What we discovered Easter Sunday at the Coachella Valley Music and Arts Festival:Kendrick Lamar likes kung-fu movies. Oh, and he crushed the main stage set — we have proof in photo form.We found out why French rap duo PNL cancelled their set (visa issues).A couple from Scottsdale, Arizona, staged a wedding anniversary photo shoot, Coachella edition, complete with a frilly floor-length ivory dress.The crowds were massive this year owing to the expanded size and hugely popular acts like Gaga and Kendrick Lamar. And the festival has never looked more polished.

• Photos of the bands and their fans on Saturday, Weekend 1• Photos of Lady Gaga from Weekend 1

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Coachella 2017: 17 things you need to know about the festival’s first weekend

Plus, it had couches and air conditioning.7. Best place to feel like you’re in a cartoon: Sonora TentWith street art covering the walls and colorful cacti sculptures, Coachella’s newest stage is part hip-club, part ’90s Nickelodeon cartoon.It was also the home to some rock acts like Guided by Voices and T.S.O.L., getting ever more rare at Coachella as the fest trends towards electronic dance music. Best blasts from the past: Todd Rundgren and Michael McDonaldA pair of stars who released great albums long before most of the attendees at Coachella were even born were among the true surprise guests at the fest. 6.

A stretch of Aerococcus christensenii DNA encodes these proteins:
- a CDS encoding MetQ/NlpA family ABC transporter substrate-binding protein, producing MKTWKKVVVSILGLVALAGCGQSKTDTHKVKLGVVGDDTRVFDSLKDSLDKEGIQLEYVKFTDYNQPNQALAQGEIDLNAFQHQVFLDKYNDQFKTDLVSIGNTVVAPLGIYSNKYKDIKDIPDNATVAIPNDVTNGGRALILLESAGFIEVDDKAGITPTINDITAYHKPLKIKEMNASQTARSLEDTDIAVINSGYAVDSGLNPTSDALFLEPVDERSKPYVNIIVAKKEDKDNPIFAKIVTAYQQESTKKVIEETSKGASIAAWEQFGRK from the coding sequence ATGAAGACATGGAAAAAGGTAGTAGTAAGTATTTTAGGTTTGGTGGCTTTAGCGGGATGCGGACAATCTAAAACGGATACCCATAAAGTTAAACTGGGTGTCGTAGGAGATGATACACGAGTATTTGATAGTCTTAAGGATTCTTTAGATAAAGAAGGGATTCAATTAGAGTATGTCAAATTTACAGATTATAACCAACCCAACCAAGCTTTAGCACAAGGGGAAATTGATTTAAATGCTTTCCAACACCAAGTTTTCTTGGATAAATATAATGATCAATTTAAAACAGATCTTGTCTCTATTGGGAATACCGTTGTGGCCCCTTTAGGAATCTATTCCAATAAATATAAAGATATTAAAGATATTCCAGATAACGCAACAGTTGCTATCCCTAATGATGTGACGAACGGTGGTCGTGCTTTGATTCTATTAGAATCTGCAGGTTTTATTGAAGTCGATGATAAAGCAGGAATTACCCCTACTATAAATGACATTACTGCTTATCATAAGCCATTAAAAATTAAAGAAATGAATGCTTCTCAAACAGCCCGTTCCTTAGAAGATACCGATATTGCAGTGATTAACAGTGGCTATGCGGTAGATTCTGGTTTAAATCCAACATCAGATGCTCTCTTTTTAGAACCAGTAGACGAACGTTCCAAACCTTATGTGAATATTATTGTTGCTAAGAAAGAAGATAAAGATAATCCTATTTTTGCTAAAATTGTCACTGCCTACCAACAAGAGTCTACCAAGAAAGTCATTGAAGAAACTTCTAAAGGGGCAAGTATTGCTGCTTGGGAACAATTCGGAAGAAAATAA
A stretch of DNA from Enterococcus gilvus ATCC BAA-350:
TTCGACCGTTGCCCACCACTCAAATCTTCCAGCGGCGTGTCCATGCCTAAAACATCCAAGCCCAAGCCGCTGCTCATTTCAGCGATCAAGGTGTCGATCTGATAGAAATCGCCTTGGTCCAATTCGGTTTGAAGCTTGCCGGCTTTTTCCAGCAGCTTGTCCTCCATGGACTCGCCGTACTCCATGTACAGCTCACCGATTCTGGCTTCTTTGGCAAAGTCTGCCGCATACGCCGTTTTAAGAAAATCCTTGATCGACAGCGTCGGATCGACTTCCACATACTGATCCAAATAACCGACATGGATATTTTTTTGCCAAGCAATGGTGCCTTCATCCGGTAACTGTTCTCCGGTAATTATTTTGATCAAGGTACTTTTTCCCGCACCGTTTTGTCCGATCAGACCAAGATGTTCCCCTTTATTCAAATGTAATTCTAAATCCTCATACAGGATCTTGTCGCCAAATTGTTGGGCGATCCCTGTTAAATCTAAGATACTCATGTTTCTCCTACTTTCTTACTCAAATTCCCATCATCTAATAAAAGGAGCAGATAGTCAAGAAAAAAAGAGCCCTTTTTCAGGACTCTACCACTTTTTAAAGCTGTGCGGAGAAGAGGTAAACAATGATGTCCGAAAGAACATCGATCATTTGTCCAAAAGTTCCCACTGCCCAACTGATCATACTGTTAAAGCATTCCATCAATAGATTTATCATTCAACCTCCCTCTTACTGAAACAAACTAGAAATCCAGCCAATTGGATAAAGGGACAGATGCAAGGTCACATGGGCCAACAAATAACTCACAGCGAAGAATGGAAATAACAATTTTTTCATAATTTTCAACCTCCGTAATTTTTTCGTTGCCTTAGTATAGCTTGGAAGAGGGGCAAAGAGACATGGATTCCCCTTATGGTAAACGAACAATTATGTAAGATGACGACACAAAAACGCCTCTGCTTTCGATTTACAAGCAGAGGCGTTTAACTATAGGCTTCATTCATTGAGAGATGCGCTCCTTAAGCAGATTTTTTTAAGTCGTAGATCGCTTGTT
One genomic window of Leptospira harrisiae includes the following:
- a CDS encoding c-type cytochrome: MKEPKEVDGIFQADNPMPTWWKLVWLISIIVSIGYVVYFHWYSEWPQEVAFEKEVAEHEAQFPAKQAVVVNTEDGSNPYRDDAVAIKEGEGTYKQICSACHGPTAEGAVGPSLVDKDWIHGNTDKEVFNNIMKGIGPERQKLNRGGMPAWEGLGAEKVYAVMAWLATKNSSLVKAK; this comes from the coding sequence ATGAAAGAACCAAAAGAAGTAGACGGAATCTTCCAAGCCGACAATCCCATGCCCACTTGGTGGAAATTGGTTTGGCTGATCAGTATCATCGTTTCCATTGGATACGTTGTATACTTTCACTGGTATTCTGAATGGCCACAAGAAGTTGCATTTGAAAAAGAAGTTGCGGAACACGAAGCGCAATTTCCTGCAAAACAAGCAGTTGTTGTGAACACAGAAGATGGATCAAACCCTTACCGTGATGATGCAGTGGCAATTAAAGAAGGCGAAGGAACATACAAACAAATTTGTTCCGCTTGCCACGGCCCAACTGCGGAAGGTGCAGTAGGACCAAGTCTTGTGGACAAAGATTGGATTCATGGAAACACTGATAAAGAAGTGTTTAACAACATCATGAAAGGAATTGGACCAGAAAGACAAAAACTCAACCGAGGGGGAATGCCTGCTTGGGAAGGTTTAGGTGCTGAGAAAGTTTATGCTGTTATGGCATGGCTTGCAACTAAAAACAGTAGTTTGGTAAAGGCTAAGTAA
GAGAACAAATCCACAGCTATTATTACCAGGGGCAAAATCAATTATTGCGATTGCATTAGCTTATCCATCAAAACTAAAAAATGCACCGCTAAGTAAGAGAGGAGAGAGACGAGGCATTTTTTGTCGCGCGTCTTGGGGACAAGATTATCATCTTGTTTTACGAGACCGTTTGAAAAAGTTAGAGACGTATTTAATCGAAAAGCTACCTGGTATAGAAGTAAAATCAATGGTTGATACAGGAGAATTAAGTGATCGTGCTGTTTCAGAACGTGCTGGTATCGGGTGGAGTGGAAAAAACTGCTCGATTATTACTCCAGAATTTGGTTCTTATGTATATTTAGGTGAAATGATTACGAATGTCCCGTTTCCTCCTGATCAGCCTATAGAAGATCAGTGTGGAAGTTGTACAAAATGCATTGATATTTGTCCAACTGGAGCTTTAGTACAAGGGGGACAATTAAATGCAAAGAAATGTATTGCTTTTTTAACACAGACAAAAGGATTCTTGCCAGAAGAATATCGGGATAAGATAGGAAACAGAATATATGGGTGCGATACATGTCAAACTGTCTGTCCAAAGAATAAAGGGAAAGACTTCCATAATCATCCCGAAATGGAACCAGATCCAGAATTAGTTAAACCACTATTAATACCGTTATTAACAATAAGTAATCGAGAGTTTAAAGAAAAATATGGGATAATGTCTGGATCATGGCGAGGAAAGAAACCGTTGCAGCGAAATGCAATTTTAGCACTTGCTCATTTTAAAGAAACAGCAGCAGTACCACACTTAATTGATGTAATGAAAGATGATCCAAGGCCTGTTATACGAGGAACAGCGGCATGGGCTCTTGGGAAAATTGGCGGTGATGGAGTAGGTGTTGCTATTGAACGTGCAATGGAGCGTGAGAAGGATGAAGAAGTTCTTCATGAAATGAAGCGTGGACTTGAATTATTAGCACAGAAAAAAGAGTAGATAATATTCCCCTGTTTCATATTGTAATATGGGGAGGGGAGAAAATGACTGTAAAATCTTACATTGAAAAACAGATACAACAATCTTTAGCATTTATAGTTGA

Weirdest set props: Travis ScottThe young rapper had throngs flocking to his Outdoor Theatre set Sunday night where he started the night with multiple cardboard cutouts of himself on stage. Oh, and later, Hans Zimmer brought out Pharrell, too.5. By the end of the night, Scott was rapping with his permanent Auto-Tune sound atop a giant bird that had red eyes and flapped its wings. Best singalong: Hans ZimmerThe award-winning movie composer was so embraced by the Coachella faithful that he got his own Snapchat filter Sunday. Then everyone sang along to “The Lion King.” Coachella went Disney in the most Coachella way possible. 4. But the crowd that mobbed his evening performance at the Outdoor Theatre actually sang along to the instrumental “Pirates of the Caribbean” score. And then there were trees and giant bird cages.